Another thread on here had a link to a LLL sleepy baby page, and some of those I've not tried. And the plan is that today I'll try to do nothing (scar has been quite sore lately) as well as eat better.

I've just been getting so fed up with this supply thing!

VegemiteSandwich Fri 28-Dec-12 13:05:45

An looking into floradix thanks.

crikeybadger Fri 28-Dec-12 13:22:19

As others have said, you won't 'run out' of milk, even if you feel like you have none left. Just wait till he comes off the breast on his own, then pop him on the other side -you can even go back to first side if you think he still needs it.

Obviously you need to rest and eat well for your own recuperation after labour and birth, but don't worry that you need to eat and drink well for a good milk doesn't work like that.

Just keep feeding responsively, make sure your latch is good and keep your ds skin to skin a lot of the time so that he can feed whenever he wants to.

The early days are hard, but you'll get lots of support on here and keep asking your mw for help if you need it. smile

BertieBotts Fri 28-Dec-12 15:21:40

I don't know if you've come across it before but there's a website called Kellymom which has loads of excellent, well-evidenced information about breastfeeding. There's a whole section on it called "Got milk?" which focuses on supply, worries, how milk production works, how to tell your baby's getting enough, how to increase supply, loads of things. You can find it here.

BertieBotts Fri 28-Dec-12 15:26:14

Also, loads of info on what's normal for newborns and how everything is working behind the scenes here

The dribbles, gulps and leaking is really more to do with speed of flow than how "much" you have, it's very hard to get your head around, but try and forget everything you know about how babies feed - most of our worries and beliefs about breastfeeding (about breasts being empty, not producing enough, wanting to see how much the baby has had etc) all comes from bottlefeeding as a norm and actually you have to almost un-learn all of that because breastfeeding is logical, it just works in a different way to how you expect.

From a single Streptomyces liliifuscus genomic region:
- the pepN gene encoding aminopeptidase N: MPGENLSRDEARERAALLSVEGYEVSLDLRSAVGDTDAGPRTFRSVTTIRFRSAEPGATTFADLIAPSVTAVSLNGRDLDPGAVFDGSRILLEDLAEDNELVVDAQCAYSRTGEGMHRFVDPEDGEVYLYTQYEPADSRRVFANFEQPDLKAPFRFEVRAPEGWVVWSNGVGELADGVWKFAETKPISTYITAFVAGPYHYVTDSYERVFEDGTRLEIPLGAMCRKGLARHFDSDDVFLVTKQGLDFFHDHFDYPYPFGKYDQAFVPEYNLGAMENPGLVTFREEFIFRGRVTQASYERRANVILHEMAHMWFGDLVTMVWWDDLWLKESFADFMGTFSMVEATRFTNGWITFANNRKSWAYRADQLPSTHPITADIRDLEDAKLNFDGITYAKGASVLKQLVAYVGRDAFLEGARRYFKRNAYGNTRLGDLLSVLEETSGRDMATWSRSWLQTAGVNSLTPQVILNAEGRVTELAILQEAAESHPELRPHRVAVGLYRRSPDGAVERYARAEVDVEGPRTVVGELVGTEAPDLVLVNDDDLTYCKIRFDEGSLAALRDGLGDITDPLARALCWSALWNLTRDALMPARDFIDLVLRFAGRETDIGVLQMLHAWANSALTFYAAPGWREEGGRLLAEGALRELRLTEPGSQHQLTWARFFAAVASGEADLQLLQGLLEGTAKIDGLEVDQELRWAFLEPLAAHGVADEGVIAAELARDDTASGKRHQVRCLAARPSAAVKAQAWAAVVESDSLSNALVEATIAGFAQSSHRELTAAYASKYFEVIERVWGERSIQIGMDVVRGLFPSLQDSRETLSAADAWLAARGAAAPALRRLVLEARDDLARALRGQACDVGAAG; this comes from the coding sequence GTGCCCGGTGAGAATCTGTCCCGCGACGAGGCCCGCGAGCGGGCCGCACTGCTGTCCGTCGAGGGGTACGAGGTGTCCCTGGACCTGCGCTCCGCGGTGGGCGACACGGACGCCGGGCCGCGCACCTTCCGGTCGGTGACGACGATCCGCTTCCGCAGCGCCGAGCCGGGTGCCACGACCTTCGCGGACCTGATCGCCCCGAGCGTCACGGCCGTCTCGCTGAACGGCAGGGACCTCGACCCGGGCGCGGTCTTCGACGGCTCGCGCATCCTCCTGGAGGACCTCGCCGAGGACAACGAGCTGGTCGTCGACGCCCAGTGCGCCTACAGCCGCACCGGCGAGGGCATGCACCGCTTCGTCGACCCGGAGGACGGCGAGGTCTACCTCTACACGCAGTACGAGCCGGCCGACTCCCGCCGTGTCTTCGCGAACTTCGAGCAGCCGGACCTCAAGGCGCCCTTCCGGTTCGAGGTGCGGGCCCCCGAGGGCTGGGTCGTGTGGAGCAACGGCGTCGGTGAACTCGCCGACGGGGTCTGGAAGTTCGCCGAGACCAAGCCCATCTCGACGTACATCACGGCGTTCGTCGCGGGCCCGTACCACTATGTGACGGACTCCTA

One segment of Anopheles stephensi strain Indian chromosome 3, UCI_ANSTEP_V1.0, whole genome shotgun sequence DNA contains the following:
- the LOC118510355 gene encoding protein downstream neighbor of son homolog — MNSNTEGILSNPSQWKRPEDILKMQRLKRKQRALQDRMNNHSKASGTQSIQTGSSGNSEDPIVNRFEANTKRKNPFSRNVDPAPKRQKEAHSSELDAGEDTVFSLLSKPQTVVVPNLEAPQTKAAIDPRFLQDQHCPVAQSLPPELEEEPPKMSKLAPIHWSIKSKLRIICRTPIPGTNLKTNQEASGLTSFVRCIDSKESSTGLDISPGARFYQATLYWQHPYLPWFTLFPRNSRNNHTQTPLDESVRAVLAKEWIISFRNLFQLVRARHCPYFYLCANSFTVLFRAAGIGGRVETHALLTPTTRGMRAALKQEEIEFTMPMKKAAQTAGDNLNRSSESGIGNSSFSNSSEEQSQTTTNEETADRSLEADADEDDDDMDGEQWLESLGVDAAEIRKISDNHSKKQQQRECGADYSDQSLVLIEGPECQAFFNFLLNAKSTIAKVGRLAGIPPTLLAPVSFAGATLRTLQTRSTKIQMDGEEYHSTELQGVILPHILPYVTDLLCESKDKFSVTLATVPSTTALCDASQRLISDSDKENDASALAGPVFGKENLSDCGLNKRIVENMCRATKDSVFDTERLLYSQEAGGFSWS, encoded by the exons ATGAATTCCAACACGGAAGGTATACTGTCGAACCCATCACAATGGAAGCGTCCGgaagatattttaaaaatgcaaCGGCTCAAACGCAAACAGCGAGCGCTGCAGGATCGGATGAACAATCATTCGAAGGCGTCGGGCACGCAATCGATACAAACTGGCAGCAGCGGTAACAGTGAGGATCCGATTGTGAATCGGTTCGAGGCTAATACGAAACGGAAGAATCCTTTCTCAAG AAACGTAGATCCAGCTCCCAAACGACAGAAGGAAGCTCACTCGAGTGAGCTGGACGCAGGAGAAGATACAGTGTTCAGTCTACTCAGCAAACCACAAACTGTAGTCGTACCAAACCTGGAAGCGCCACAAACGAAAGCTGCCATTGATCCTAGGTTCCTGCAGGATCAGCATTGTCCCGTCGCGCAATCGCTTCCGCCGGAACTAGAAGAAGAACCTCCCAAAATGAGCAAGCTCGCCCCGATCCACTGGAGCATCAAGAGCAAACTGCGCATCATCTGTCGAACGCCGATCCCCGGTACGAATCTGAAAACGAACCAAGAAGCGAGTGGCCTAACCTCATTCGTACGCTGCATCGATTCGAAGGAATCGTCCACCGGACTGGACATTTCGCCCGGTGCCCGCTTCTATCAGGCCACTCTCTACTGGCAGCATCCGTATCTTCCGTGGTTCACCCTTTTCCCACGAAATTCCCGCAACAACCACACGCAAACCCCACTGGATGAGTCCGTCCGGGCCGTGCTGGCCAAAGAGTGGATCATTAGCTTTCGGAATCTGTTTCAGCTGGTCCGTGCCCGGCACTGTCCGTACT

VegemiteSandwich Mon 31-Dec-12 11:53:28

UPDATE: last night was the first night we got through without formula top ups - so finally seem to be getting there! This morning I also had for the first time (TMI, sorry!) I had leaky nipples that left (small) damp patches on my PJs.

The downside was, to get through the night we were feeding near constantly (11.45pm, 12.30am, 1.45am, 2.30am, 5am, 6am and then a sleep 'till 11am).

Now I'm thinking that we do have issues about night and day being reversed, and maybe also some issues with settling/re-settling after being awake, but I'm not thinking that's all so bad for an 8 day old baby with breastfeeding issues.

The thing is, we got much better nights' sleep with the formula top ups. So my husband is seeing this as a backward step and was keen to go downstairs for some formula.

What do you guys think? Isn't this fairly normal newborn crappy sleeping behaviour?

ShowOfHands Mon 31-Dec-12 12:00:01

Your baby doesn't even know he's separate from you yet. Night and day mean nothing to him really. It's important that they feed lots at night to establish good supply.

Just keep at it, feed when he asks and gently start introducing night and day to him. Nights keep it quiet and dark and low key. Days bright and chatty. He'll get there.

Congratulations. 8 days is absolutely tiny. He knows you, milk and you. That's it.

VegemiteSandwich Mon 31-Dec-12 12:11:41

Thanks SOH. Also forgot to say in my update a thank you to bertiebotts and badger whose advice I also found helpful thanks

RedKites Mon 31-Dec-12 18:03:03

Well done, it sounds like you're doing really well. And sleeping 6ish til 11ish is pretty good really, if not at the most helpful time! If you aren't already, it might be worth trying feeding lying down and/or looking into safe co-sleeping if possible for you.

crikeybadger Mon 31-Dec-12 22:04:05

Well done Vegemite smile

Can't really add anything else to what everyone else has said, just remember, that things will get easier in time.

VegemiteSandwich Tue 01-Jan-13 00:42:23

Well, we had tonnes and tonnes of feeds through the day and we also tries to play with him a bit more to keep him awake. All in the hope that he'd be less hungry and more sleepy tonight. He's fast asleep so fingers crossed! (I should be asleep too, not mumsnetting!)